An alternative to mediocre stock photos

An alternative to mediocre stock photos

If like me you have searched through stock photo websites and have found thousands of photos but none that seem to work, you probably wondered if there was an alternative.

Brian Scott at Cowork Frederick
Brian Scott at Cowork Frederick

I recently attended a seminar  (courtesy of Cowork Frederick) by Brian Scott, owner of B Scott Photography) who introduced what maybe be just that alternative, a new stock photo agency Stocksy. (DISCLAIMER: I have no affiliation with Brian or with Stocksy)

First, some background…

If  it seems that the quality of stock photography has gone down that may not be an illusion but an result of actual business decisions. Let’s take the leader in affordable stock photos, It started the ‘microstock’ revolution in 2000 by offering an internet-based search and delivery of low-cost photos.

In 2006, it was bought out by Getty Images, an older stock agency whose market share was being lost to iStockphoto. If you can’t beat ’em, buy ’em.

Since then changes were made that may be good  for the shareholders but not for photographers and  photo quality. For one thing, the minimum royalty commission was lowered to  15%. Bad news for professional photographers who need to make a living. Some of them left iStock for a better deal elsewhere.

Their standards began to drop too. They now accept almost any photographs that are submitted. There is little or no vetting process. Photos that are marked “Editor’s Choice” are often never reviewed by a human. And the “Only from iStock” exclusive? Often not true. The photos appear on other sites. It is a marketing ploy.

Bruce Livingstone, the founder of iStockphoto,  was discouraged by these changes and left the company to found Stocksy in 2013 with a business model that would be good for photographers and photo quality alike.  For one, there is a rigorous selection process for  photographers. Once they are accepted, every photographer earns a reasonable 50% commission, creating the possibility for a truly sustainable career. All images are reviewed before being released too. They are no “almost” duplicates and each photo is exclusive.

Now, the test…

Here is a comparison. iStockphoto vs. Stocksy.

iStockphoto sample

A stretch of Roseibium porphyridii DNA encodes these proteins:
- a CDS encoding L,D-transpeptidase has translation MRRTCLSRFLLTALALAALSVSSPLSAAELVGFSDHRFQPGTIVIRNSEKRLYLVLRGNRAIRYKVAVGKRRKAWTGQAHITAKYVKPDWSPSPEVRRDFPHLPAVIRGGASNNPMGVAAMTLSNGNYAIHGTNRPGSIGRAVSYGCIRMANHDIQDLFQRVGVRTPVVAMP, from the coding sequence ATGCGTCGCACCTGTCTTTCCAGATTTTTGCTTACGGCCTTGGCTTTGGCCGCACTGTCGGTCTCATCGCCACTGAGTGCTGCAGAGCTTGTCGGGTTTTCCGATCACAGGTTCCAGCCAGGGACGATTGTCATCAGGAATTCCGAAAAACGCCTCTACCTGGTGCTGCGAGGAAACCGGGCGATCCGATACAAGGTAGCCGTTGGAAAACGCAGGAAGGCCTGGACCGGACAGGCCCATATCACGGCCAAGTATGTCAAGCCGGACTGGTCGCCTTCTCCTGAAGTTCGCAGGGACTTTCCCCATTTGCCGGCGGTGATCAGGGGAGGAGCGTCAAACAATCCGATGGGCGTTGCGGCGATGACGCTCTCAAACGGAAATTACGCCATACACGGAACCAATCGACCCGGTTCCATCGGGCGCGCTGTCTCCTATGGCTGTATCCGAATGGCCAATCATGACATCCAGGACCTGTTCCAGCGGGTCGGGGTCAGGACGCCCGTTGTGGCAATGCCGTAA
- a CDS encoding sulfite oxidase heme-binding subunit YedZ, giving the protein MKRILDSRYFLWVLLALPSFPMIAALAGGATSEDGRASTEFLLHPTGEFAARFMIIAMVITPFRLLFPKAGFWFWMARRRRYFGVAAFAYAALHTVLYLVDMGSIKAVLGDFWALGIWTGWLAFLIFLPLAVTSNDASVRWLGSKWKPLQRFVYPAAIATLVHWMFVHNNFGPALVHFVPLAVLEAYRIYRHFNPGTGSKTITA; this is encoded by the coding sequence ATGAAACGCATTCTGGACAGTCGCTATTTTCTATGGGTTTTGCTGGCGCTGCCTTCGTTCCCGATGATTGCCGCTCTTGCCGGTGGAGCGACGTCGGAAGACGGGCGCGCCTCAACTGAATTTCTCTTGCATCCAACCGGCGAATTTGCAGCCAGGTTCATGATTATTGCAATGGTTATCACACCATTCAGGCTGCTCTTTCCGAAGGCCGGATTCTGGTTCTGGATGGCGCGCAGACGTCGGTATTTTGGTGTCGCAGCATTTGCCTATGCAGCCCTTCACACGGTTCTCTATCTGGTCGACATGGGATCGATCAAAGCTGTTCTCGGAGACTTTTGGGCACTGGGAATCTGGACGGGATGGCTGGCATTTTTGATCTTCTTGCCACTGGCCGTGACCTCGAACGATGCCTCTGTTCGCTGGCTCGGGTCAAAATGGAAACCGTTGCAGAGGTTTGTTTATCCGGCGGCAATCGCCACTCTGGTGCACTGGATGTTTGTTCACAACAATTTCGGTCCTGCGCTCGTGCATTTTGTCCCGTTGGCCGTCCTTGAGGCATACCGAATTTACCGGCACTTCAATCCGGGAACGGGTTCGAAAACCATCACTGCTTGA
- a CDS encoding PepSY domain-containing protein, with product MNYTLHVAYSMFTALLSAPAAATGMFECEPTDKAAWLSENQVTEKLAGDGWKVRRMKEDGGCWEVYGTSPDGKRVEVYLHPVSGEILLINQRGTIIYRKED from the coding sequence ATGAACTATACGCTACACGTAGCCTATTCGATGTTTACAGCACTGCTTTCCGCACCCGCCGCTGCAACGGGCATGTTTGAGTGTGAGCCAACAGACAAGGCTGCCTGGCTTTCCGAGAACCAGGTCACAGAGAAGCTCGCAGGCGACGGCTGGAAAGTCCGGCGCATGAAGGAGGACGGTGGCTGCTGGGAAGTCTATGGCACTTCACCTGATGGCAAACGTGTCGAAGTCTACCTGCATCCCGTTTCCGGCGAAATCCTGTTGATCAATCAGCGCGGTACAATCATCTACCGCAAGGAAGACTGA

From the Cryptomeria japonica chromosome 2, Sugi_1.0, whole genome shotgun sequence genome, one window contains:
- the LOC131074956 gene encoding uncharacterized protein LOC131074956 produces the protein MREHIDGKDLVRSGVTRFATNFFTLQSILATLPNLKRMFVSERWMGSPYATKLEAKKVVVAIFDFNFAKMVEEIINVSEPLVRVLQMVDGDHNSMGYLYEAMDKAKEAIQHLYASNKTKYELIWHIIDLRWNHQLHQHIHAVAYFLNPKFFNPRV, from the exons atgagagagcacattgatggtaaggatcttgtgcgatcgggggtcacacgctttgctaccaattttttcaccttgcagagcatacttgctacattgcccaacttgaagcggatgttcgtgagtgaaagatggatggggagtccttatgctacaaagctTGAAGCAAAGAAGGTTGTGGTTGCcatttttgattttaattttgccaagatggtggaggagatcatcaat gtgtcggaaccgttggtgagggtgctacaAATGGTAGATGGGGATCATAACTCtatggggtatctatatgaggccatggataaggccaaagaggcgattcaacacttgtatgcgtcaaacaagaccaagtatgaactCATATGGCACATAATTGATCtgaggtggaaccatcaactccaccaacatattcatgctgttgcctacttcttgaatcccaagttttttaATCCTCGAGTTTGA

Result of iStockphoto search on word “picnic”. Checkered tablecloth anyone?
Stocksy stock photography
Results of Stocksy search on the same keyword “picnic”. Food, scenery, attractive people, what’s not to like?

Though the results of your search might be in the hundreds instead of the thousands, each one of those photos is unique and often the one you are looking for will be available right of the bat.

Stocksy has competitive pricing. Web-sized images start at $10 and the pricing is standard throughout the site. No special deals that aren’t really special. It has some cool filtering tools for composition too.

Now this is only one good choice. There are lots of other stock agencies that give their photographers a fair deal and lots with great photos. (iStockphoto still has ’em but you need to search a lot deeper.) I might cover those in a future blog post. This shouldn’t be the only go-to site for stock photography. Many of Stocksy’s photos have a certain vintage, quirky feeling to them which is part of their brand. Sometimes you might just want a boring photo of a red checkered tablecloth and you will want to go elsewhere.

But check them out and let me know what you think. And for the reward for reading this far, here is a deal. Use the coupon code “BScott20PCT” and get 20% off your first order.

© Tom Semmes at TGS Creative

3 Responses to An alternative to mediocre stock photos

  1. Enjoyed giving this talk and thank you for the in-action shot 🙂 … Also really appreciate the write-up! A small clarification — iStockphoto lowered it’s minimum royalty payment to 15% within the past year or so. It had the net effect of lowering most photographer’s income, however some photographers were reported to receive an increase based on the restructuring of royalties. Stocksy, by contrast, pays all contributors equally, 50% of each sale, and then shares profit at the end of the year. Very different approaches!

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